It’s Stormbreakin’ Time! (SPOILERS)

The Blue & White seems to have an attraction to mediocre superhero movies when it comes to writing articles. Thor: Love and Thunder is, by no means, an exception. We have a spoiler warning: you won’t be losing anything by missing this film. In this film, our protagonist, Thor, played by Chris Hemsworth, seeks inner peace and a restful retirement. Unfortunately, this plan is foiled by the film’s antagonist, Gorr the God Butcher, portrayed by Christian Bale,  a character who seeks to destroy the gods.

Thor is one of Marvel’s most intriguing characters. First appearing in Thor (2011), the self-centered and egotistical character that we first meet goes on an over decade long journey to become the silly protagonist we know him as today. In Thor: Love and Thunder, Thor is on a quest to stop Gorr the god Butcher and free the Asgardian children. Gorr has a weapon capable of killing gods called the Necrosword, meaning Thor is no longer invincible.

The overall plot isn’t poorly written; in fact, Thor: Love and Thunder follows a similar direction to other great Marvel Cinematic Universe (MCU) films. We have our protagonist with an internal or external struggle. In Thors case, it’s external; at the beginning of the film we’re given a recap of the events in Thor’s life, and we are told that Thor doesn’t try to stay attached to people because of the heartbreak he went through with his ex-girlfriend, Jane Foster. Thor also wants to be at peace with himself but finds himself getting in many battles with his coworkers, the Guardians of the Galaxy. Eventually our villain Gorr, who resents the gods after his god failed to protect him and his daughter, hunts the rest of the gods with his previously mentioned Necrosword. Thor’s old hammer, Mjolnir, which was shattered into over a dozen pieces by Hela, Thor’s sister, in Thor: Ragnarok, is now in the possession of Jane Foster, thanks to a spell Thor unknowingly placed on the hammer in the past, asking the hammer to protect Jane, thus giving us Jane Foster as Mighty Thor. Stormbreaker, Thor’s primary weapon, is stolen by Gorr in one of their skirmishes, and Thor has to resort to using the Thunderbolt that he, Valkyrie, Korg, and Jane took from Zeus.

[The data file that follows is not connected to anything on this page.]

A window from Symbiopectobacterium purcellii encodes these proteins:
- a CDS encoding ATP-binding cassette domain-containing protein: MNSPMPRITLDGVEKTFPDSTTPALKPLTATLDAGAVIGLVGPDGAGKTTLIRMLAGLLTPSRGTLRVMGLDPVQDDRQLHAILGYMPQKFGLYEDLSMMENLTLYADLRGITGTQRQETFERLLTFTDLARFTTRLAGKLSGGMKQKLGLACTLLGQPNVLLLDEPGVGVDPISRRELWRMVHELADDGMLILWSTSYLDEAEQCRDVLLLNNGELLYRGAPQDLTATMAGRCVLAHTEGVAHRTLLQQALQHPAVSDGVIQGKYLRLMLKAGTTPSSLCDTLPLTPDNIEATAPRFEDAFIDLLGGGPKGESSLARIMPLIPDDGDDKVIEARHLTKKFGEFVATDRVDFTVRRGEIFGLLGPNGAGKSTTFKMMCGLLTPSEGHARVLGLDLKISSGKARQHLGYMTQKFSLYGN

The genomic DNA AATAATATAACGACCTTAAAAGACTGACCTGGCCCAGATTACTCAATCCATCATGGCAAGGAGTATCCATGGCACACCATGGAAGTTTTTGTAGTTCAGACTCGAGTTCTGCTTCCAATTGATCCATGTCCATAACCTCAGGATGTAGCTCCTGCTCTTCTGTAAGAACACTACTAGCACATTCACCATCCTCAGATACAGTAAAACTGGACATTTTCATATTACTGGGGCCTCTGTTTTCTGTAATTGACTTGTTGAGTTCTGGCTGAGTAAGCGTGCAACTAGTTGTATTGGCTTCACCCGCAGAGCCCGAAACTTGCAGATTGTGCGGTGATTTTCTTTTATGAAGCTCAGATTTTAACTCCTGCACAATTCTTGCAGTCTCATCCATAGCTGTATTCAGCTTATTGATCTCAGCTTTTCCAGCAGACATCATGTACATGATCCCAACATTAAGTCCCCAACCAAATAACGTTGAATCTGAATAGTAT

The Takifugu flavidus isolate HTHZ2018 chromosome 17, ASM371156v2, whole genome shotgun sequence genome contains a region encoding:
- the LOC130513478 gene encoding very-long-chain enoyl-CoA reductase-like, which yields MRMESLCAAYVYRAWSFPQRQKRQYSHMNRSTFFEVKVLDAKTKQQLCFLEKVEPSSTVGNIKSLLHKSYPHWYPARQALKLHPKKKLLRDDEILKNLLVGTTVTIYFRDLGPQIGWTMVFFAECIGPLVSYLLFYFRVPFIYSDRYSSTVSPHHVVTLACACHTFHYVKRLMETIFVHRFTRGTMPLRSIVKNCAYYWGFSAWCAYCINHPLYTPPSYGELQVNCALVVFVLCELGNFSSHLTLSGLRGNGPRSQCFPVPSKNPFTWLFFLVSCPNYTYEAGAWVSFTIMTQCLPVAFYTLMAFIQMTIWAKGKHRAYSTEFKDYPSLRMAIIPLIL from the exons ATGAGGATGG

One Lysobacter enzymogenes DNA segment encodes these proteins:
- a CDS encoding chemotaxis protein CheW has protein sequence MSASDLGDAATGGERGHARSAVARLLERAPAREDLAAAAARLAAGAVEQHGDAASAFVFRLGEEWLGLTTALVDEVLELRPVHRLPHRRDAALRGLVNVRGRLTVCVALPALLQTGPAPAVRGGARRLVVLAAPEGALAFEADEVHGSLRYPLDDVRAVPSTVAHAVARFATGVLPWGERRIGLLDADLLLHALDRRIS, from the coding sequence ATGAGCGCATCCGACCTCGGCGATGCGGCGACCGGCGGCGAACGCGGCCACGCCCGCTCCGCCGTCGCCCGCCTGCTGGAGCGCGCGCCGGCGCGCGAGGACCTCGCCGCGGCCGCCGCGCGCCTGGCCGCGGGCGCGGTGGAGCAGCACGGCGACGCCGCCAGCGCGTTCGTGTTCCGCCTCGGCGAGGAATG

At the end of the film Gorr has the opportunity to kill the rest of the gods using the power of the cosmic entity known as Eternity. With the advice of Thor, Gorr uses this power instead to bring back his daughter, Love. In the conclusion, both Gorr and Jane Foster die, however Thor adopts Love who has the ability to wield Stormbreaker. We get a happy ending with Thor and Love killing monsters coupled with rock music.


There was love, there was thunder, and most importantly, there was Thor. What did our Apopka students think about the film? Junior, Kaitlyn Collins, says, “It was really just an alright film in my opinion.” This isn’t for no reason either, a lot people have a problem with this film because of its lack of focus, and that “we would go from this really funny scene, to suddenly this dark room that’s kind of scary.” Thor: Love and Thunder did this frequently. In total, taking into account the excellent acting, good script, poor CGI, and unclear tone, we give the film seven lightning bolts out of ten. We can’t wait to see more of Thor.